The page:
import org.jcg.zheng.data.BinaryTreeNode;

public class DepthFirst {

 public void traverse(BinaryTreeNode node) {
 if (node == null) {
 return;
 }

 System.out.print(node.getData() + " ");

 traverse(node.getLeft());
 traverse(node.getRight());
 }

 public BinaryTreeNode search(int value, BinaryTreeNode node) {

 BinaryTreeNode found = null;

 if (node == null) {
 return found;
 }

 if (node.getData() == value) {
 found = node;
 } else if (node.getData() > value) {
 found = search(value, node.getLeft());
 } else {
 found = search(value, node.getRight());
 }

 return found;
 }

}

As you can see, if the tree is deeply constructed, then it may encounter StackOverflow error.

3.8 Breadth First Search

For a Tree data structure, BFS will start at the root node, and search all the children, once all the children nodes have been searched, then move to next level nodes. This process is repeated for each level until reaching the end of tree or found the node.

I will illustrate with the traversing order with the following tree.

      10       --> 1 => 10
      /\
     9  12     --> 2 => 9, 12
    /   /\
   4   11 16   --> 3 => 4, 11, 16

It starts from the root: 10, and then moves to the 2nd level: 9 and 12, the 3rd level: 4, 11, and 16.

BFS on a tree utilizes a queue data structure. I create a queue and put the root node as the first element. Then it enters a while loop, as long as the queue is not empty, it polls the first element from the queue and adds its children to the queue. It finishes when the queue is empty.

BFS on a graph is very similar to the tree structure. The only difference is that a graph may have a loop or cycle. So it will check the already visited vertex to avoid the infinite loop.

I will illustrate the traversing order for a pentagon as the following:

    A   --> 1 => A
    /\
   B  E  --> 2 => B, E
   |  |
   C__D  --> 3 => C, D

It starts from vertex A and then checks B and E, finally visits C and D.

BFS can reduce the search time by stopping at any depth easily. This is a feature used in gaming software to find the items and enable the computer character to perform reasonable actions.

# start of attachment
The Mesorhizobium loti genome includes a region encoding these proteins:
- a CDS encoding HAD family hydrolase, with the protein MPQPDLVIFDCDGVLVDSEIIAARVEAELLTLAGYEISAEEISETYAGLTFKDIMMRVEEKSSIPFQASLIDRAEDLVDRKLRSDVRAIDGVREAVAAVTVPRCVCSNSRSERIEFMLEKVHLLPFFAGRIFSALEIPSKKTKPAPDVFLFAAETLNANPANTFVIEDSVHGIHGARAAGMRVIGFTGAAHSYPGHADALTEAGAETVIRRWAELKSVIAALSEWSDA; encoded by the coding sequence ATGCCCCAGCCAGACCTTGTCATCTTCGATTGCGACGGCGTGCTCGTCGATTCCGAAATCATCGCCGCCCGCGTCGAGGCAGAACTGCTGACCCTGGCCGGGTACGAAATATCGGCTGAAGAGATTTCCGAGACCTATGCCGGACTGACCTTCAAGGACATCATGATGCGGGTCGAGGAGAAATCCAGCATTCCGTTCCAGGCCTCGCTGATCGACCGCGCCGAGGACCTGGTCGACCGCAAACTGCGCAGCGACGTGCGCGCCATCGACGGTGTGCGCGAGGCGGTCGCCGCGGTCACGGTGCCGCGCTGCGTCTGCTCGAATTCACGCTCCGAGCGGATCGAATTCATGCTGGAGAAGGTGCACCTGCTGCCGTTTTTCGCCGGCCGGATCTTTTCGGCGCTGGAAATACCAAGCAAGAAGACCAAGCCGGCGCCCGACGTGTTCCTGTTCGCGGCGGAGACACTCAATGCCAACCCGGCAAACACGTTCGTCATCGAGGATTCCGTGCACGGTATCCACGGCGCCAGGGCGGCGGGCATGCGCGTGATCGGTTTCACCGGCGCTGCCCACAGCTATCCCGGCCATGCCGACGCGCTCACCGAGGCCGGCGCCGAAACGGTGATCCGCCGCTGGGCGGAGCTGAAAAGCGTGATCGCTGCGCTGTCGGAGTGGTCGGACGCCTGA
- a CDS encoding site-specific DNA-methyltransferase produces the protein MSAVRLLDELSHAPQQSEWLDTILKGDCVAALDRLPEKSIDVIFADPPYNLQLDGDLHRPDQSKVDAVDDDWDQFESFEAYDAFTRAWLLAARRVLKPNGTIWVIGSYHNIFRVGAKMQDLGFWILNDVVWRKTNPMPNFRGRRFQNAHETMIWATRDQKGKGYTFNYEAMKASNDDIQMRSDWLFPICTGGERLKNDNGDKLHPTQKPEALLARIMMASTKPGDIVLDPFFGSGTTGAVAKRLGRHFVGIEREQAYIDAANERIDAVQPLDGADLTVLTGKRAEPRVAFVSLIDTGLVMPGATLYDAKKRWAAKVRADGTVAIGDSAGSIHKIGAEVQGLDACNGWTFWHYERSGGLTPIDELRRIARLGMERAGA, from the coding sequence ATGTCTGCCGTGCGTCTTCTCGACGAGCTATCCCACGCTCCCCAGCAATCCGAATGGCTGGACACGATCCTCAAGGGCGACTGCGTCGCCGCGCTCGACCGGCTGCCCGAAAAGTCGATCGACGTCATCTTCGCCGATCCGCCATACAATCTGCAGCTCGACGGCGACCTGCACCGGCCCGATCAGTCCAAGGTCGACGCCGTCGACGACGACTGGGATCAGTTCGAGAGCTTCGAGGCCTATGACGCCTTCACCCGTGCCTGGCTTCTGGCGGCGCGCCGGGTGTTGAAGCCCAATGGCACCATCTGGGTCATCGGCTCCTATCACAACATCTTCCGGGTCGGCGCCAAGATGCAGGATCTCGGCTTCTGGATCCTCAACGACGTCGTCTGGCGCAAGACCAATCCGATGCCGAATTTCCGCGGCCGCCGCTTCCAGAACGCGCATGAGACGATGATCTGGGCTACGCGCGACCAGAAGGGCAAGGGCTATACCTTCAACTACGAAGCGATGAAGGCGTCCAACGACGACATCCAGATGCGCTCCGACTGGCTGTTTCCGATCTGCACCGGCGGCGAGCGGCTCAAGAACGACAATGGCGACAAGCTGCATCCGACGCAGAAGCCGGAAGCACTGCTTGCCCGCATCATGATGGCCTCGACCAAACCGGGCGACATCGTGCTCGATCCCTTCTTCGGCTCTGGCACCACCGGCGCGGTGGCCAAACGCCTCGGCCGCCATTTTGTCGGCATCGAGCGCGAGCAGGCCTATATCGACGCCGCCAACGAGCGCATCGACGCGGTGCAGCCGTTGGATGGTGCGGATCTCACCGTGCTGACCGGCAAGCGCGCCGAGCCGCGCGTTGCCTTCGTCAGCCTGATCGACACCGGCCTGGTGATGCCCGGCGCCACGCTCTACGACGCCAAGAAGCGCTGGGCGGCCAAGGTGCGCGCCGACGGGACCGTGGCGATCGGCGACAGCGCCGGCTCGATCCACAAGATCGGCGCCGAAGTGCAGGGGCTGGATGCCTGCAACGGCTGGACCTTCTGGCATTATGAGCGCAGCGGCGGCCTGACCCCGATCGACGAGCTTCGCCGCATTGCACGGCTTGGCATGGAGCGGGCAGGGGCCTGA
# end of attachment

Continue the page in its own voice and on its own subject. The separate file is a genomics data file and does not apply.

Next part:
In this step, I will create a BreadthFirst class to traverse and search for BinaryTreeNode, TreeNode, and Vertex data classes.

BreadthFirst.java

package org.jcg.zheng.search;

import java.util.ArrayDeque;
import java.util.ArrayList;
import java.util.HashSet;
import java.util.LinkedList;
import java.util.List;
import java.util.Queue;
import java.util.Set;

import org.jcg.zheng.ConstantValues;
import org.jcg.zheng.data.BinaryTreeNode;
import org.jcg.zheng.data.TreeNode;
import org.jcg.zheng.data.Vertex;

public class BreadthFirst<T> {

	public BinaryTreeNode search(int value, BinaryTreeNode node) {
		BinaryTreeNode found = null;
		Queue<BinaryTreeNode> q = new LinkedList<>();
		int visitedNodeCount = 0;
		q.add(node);

		while (!q.isEmpty()) {
			node = q.poll();
			visitedNodeCount++;

			if (node.getData() == value) {
				found = node;
				break;
			}

			if (node.getLeft() != null) {
				q.add(node.getLeft());
			}

			if (node.getRight() != null) {
				q.add(node.getRight());
			}
		}
		System.out.println("Visited " + visitedNodeCount + " nodes to find the key.");
		return found;
	}

	public TreeNode<T> search(T value, TreeNode<T> node) {
		TreeNode<T> found = null;
		Queue<TreeNode<T>> q = new LinkedList<>();

		q.add(node);

		while (!q.isEmpty()) {
			node = q.remove();
			System.out.println("Visited Node:" + node.getData());